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Left to right: Honored Guest and Keynote Speaker Mark Stevens, one of Silicon Valley’s top venture capitalists and benefactor to USC Stevens Center for Innovation, spoke about the future of entrepreneurship at the USC Stevens Student Innovator Showcase; Bryan Edelman, an alumnus of the USC School of Cinematic Arts, demonstrates his team’s technology, Crowd.Game, an interactive crowd gaming platform for live events, conventions and sports games; Kevin Kassel, USC Marshall School of Business student, delivers his business pitch about his startup Aqus, which creates affordable water filters.

 

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Left to right: Khashayar Dolat showcases his USC Viterbi team’s startup Toolbot, which creates versatile modular gadgets for photography and videography; the $10,000 award for Best Business Concept, a prize sponsored by the Diem Shotwell Metcalfe Family Fund, as represented by sponsors and judges Julia Metcalfe and Robert Shotwell (pictured in center) went to Crowd.Game, a startup led by alumni of the USC School of Cinematic Arts and a computer science student in the USC Viterbi School of Engineering; Archana Bettadapur, USC Viterbi School of Engineering student, pitches her team’s startup FlexSpecs, which provides affordable, self-adjusting eyeglasses. FlexSpecs was one of 10 finalists out of 24 teams at the USC Stevens Student Innovator Showcase. For more photos, check out the USC Stevens Facebook album. All pictures by Michael Chou.

 

COMPLETE LIST OF WINNERS:

USC Stevens Most Innovative Award $10,000
Project shows the most innovative approach to problem solving overall, and has the most potential to alter its industry.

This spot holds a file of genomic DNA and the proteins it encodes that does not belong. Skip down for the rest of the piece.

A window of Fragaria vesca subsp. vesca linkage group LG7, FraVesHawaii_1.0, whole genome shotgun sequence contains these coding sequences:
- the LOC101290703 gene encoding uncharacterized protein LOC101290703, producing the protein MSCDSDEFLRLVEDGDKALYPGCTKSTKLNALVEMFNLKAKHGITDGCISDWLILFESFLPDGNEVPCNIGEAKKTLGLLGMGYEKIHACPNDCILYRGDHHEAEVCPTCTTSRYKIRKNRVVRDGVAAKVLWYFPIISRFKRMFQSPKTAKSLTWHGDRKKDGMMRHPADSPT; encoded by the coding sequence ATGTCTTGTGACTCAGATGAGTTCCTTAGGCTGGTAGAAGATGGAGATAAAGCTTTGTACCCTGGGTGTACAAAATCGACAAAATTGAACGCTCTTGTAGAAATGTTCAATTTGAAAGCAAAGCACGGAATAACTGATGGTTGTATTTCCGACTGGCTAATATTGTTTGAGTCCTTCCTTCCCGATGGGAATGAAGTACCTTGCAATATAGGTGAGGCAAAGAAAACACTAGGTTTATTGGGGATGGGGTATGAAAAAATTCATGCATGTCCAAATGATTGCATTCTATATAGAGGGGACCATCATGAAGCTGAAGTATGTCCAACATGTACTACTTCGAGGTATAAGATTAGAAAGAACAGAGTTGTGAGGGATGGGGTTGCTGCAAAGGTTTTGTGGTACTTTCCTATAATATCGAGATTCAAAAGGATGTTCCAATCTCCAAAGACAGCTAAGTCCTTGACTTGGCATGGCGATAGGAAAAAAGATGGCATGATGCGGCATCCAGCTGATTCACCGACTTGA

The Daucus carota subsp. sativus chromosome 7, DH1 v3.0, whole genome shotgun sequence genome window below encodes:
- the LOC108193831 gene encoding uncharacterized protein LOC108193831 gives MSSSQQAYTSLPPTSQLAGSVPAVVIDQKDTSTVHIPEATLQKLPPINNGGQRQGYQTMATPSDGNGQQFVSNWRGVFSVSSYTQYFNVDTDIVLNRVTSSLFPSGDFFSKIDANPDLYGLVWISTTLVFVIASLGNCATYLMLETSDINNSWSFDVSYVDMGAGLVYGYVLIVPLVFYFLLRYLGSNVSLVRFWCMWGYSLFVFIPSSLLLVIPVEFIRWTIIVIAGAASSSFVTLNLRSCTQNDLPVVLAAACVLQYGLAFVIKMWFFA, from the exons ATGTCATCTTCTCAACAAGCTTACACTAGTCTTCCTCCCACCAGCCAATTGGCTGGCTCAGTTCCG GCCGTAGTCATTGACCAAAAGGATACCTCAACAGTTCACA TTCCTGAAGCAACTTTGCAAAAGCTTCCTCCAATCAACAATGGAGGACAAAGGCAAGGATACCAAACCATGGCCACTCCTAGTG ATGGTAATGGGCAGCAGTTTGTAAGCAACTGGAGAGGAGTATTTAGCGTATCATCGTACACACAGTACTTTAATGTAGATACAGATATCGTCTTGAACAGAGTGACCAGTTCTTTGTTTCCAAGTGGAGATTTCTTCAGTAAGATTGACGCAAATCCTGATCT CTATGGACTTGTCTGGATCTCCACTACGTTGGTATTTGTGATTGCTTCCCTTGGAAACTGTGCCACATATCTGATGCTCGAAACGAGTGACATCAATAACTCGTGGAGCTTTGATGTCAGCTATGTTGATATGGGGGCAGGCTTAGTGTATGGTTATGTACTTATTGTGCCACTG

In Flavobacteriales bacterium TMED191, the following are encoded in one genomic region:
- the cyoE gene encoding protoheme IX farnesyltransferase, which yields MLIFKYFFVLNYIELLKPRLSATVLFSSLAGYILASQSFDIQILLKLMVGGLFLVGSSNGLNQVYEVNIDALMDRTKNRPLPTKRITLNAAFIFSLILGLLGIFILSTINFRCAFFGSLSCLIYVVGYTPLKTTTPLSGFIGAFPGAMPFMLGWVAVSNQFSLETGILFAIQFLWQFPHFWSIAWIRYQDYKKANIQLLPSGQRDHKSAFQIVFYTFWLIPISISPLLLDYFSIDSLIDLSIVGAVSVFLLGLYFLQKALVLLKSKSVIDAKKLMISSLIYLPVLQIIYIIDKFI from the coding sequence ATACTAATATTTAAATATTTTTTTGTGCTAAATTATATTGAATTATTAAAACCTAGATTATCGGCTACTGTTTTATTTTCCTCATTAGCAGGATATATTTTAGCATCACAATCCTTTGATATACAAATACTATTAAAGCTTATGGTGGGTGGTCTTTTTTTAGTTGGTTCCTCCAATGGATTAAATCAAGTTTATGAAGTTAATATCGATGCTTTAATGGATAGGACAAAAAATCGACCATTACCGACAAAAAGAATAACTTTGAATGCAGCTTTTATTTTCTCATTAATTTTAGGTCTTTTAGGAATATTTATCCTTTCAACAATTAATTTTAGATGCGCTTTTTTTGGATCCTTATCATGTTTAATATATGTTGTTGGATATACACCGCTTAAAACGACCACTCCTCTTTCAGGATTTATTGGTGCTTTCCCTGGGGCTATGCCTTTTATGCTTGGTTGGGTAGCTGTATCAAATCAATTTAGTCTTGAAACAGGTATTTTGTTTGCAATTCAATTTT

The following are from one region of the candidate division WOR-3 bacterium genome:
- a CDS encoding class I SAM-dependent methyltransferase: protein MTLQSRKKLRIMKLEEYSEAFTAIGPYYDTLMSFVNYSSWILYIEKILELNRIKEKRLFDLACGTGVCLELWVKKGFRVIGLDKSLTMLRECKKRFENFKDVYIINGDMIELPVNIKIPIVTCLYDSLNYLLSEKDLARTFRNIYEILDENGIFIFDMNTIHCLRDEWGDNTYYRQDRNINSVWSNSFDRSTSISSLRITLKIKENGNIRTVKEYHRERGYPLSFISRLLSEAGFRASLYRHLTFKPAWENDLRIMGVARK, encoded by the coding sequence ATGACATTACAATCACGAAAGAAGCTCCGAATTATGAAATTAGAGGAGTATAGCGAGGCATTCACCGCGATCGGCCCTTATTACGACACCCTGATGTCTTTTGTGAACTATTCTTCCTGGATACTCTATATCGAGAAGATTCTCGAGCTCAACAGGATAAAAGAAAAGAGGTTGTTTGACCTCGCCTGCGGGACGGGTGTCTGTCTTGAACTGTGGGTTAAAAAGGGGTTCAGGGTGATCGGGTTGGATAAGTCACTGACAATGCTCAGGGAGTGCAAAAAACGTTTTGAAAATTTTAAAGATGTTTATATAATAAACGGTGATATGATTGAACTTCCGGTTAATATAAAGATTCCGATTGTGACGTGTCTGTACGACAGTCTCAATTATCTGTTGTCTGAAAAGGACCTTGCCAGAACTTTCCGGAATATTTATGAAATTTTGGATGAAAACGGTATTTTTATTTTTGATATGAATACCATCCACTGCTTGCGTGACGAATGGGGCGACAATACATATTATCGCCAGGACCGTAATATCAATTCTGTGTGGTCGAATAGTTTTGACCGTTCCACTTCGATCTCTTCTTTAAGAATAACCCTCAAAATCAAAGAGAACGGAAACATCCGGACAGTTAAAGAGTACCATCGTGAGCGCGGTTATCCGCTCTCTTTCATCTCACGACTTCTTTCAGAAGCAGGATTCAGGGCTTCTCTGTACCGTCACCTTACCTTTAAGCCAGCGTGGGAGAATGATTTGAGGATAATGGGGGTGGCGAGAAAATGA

Auxomel (developing a peptide-gel prototype that can regrow superficial human tooth enamel and arrest the progress of tooth decay)

Diem Shotwell Metcalfe Family Fund Best Business Concept Award $10,000
Awarded to the project demonstrating the best business model to be financially viable in the marketplace.
Crowd.Game (created a large-scale interactive crowd gaming platform for live events, such as sports games and conventions)

Daniel Floersheimer Global Impact Award $5,000
Awarded to the project which has the greatest global reach to benefit society and a demonstrated plan for scalability and sustainability.
Aqus (water filters that provide affordable access to clean water)

USC Marshall Center for Global Innovation Most Potentially Disruptive Award $2,500
Project most likely to completely transform its marketplace by making previous solutions obsolete.
Feel Image (developed a product that helps the visually challenged to feel the image in front of them by rising solenoids taking the shape of the object’s contour)

Lloyd Greif Center Venture Validation Award $2,500
Awarded to the project closest to market with the most progress gaining market traction including securing investors, funding and marketing.
Auxomel (developing a peptide-gel prototype that can regrow superficial human tooth enamel and arrest the progress of tooth decay)

Trojan Family Choice Award $1,200
Project voted most popular the attendees of Trojan Family Weekend.
Toolbot (versatile modular gadgets for autonomous photography and videography)

Each student participating in the USC Stevens Student Innovator Showcase was also gifted a Dun and Bradstreet small business starter kit valued at $999 each.

For a complete list of all participating teams, see our event program.